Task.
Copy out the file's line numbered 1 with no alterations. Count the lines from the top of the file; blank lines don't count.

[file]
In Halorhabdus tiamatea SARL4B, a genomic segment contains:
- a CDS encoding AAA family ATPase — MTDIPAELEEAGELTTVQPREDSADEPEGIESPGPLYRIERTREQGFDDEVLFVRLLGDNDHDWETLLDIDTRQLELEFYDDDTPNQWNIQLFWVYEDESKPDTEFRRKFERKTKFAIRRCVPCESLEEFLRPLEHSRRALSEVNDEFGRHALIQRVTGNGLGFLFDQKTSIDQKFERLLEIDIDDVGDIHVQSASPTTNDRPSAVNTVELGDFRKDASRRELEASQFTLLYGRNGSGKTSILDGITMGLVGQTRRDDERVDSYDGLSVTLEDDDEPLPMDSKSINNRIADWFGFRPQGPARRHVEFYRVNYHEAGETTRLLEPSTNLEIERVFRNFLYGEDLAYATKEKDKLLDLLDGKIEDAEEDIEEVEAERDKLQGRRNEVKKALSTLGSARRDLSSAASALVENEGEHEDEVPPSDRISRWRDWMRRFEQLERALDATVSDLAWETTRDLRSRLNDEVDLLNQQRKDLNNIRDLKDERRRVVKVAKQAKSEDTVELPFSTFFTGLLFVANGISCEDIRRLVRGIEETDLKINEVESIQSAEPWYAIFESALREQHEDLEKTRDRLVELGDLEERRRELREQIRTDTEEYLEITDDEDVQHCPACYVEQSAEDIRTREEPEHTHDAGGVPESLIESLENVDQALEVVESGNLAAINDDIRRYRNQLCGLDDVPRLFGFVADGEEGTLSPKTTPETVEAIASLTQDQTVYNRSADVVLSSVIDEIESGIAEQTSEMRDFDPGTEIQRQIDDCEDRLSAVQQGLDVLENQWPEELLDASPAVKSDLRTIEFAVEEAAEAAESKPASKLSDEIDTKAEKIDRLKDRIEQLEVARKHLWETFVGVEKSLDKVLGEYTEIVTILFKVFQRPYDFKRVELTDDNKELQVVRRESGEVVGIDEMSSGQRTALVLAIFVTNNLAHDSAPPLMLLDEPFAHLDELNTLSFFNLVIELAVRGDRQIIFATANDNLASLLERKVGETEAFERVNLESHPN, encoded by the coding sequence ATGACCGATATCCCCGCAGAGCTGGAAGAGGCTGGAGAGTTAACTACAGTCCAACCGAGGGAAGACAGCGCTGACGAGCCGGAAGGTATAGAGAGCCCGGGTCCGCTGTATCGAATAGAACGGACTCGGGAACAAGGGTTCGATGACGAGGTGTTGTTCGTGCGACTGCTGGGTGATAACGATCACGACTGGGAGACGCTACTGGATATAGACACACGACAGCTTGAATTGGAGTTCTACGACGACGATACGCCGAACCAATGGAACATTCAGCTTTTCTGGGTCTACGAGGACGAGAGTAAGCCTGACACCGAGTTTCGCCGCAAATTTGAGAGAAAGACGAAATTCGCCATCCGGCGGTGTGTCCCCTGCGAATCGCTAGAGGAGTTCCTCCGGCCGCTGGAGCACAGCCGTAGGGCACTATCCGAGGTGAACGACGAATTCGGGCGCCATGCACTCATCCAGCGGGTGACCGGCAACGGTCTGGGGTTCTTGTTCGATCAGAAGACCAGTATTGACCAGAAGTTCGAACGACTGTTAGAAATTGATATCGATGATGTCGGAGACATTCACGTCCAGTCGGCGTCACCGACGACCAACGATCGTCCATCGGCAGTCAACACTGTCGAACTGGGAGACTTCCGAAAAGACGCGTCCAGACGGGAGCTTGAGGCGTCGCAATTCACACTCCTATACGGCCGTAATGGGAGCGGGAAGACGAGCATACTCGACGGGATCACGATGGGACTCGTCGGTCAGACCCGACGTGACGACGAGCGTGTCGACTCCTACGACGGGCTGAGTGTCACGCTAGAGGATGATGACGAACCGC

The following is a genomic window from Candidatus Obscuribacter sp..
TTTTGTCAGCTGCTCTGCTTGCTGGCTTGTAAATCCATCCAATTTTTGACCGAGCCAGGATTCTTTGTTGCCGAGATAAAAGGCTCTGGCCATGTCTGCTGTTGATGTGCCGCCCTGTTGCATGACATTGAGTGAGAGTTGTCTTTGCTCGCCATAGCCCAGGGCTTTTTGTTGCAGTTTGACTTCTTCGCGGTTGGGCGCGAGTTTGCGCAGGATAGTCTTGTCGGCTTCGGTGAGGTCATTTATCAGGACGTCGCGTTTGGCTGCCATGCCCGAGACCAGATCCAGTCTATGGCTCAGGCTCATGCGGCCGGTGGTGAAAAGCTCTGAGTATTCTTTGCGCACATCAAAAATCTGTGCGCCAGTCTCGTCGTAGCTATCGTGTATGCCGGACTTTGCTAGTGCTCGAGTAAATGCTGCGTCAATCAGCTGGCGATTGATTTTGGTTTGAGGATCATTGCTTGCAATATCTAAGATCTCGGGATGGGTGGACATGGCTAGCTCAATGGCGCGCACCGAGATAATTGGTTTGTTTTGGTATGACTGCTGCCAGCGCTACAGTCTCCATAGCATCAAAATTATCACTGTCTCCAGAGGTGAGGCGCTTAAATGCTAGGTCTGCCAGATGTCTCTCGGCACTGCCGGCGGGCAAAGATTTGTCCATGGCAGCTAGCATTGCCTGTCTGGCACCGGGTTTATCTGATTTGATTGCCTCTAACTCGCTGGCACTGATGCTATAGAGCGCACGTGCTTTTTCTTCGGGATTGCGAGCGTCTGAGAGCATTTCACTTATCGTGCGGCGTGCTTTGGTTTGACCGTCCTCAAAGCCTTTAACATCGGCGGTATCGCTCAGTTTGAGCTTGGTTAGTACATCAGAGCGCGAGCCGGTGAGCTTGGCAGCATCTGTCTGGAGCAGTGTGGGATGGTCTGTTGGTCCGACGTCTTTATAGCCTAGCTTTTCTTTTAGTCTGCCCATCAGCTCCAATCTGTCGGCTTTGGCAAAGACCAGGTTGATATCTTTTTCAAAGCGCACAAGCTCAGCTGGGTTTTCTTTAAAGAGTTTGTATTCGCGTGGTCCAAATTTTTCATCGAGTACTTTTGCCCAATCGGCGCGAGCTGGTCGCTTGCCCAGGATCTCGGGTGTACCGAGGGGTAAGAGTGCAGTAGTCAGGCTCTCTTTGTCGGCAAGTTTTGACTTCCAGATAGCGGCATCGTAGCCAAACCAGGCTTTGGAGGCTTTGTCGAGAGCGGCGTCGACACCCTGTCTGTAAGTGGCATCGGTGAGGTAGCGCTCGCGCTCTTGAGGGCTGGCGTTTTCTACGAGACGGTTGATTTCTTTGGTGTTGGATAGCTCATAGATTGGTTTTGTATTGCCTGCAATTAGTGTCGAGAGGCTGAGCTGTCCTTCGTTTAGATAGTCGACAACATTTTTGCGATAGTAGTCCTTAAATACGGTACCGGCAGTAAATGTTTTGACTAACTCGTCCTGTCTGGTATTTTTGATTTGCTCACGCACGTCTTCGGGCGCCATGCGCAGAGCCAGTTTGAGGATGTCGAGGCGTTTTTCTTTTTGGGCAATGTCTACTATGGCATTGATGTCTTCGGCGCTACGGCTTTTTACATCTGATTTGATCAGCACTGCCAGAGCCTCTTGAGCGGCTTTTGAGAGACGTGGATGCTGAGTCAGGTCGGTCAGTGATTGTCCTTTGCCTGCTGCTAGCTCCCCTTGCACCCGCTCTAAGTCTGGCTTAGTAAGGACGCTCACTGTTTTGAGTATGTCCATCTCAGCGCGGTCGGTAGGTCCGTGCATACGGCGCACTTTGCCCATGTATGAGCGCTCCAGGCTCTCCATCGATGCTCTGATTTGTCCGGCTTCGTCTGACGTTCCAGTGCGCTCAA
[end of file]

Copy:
In Halorhabdus tiamatea SARL4B, a genomic segment contains: